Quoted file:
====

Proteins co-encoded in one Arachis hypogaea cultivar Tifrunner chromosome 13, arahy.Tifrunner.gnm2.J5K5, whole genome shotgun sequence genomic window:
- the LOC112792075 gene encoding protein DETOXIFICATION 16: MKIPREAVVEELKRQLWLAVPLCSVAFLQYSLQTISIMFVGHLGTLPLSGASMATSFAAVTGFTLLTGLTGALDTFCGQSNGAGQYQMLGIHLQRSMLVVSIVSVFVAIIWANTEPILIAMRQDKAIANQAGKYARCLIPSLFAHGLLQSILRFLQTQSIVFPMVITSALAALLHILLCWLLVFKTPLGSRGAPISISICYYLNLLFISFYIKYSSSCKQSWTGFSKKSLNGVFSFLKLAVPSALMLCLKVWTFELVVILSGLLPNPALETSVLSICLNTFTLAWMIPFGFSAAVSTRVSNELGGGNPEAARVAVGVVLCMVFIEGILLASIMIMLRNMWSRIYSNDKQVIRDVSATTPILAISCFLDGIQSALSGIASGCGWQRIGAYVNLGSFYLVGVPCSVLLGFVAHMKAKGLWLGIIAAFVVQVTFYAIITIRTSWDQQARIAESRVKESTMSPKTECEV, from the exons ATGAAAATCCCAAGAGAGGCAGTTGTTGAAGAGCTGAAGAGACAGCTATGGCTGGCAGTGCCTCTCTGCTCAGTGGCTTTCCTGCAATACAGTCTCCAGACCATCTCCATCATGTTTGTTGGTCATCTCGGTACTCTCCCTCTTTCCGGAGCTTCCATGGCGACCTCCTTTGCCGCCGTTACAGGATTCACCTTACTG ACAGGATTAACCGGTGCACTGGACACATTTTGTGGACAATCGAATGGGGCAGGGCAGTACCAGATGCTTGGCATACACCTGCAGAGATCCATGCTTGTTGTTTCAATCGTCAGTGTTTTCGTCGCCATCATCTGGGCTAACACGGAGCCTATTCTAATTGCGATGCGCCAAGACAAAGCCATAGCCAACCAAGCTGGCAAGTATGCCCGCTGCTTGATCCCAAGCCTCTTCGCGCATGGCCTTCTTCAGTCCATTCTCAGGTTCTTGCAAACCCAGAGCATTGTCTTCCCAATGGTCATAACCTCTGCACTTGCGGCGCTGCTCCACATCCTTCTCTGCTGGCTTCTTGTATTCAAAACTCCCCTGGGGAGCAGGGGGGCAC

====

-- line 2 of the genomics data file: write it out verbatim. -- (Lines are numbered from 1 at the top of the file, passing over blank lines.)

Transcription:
- the LOC112792075 gene encoding protein DETOXIFICATION 16: MKIPREAVVEELKRQLWLAVPLCSVAFLQYSLQTISIMFVGHLGTLPLSGASMATSFAAVTGFTLLTGLTGALDTFCGQSNGAGQYQMLGIHLQRSMLVVSIVSVFVAIIWANTEPILIAMRQDKAIANQAGKYARCLIPSLFAHGLLQSILRFLQTQSIVFPMVITSALAALLHILLCWLLVFKTPLGSRGAPISISICYYLNLLFISFYIKYSSSCKQSWTGFSKKSLNGVFSFLKLAVPSALMLCLKVWTFELVVILSGLLPNPALETSVLSICLNTFTLAWMIPFGFSAAVSTRVSNELGGGNPEAARVAVGVVLCMVFIEGILLASIMIMLRNMWSRIYSNDKQVIRDVSATTPILAISCFLDGIQSALSGIASGCGWQRIGAYVNLGSFYLVGVPCSVLLGFVAHMKAKGLWLGIIAAFVVQVTFYAIITIRTSWDQQARIAESRVKESTMSPKTECEV, from the exons ATGAAAATCCCAAGAGAGGCAGTTGTTGAAGAGCTGAAGAGACAGCTATGGCTGGCAGTGCCTCTCTGCTCAGTGGCTTTCCTGCAATACAGTCTCCAGACCATCTCCATCATGTTTGTTGGTCATCTCGGTACTCTCCCTCTTTCCGGAGCTTCCATGGCGACCTCCTTTGCCGCCGTTACAGGATTCACCTTACTG ACAGGATTAACCGGTGCACTGGACACATTTTGTGGACAATCGAATGGGGCAGGGCAGTACCAGATGCTTGGCATACACCTGCAGAGATCCATGCTTGTTGTTTCAATCGTCAGTGTTTTCGTCGCCATCATCTGGGCTAACACGGAGCCTATTCTAATTGCGATGCGCCAAGACAAAGCCATAGCCAACCAAGCTGGCAAGTATGCCCGCTGCTTGATCCCAAGCCTCTTCGCGCATGGCCTTCTTCAGTCCATTCTCAGGTTCTTGCAAACCCAGAGCATTGTCTTCCCAATGGTCATAACCTCTGCACTTGCGGCGCTGCTCCACATCCTTCTCTGCTGGCTTCTTGTATTCAAAACTCCCCTGGGGAGCAGGGGGGCAC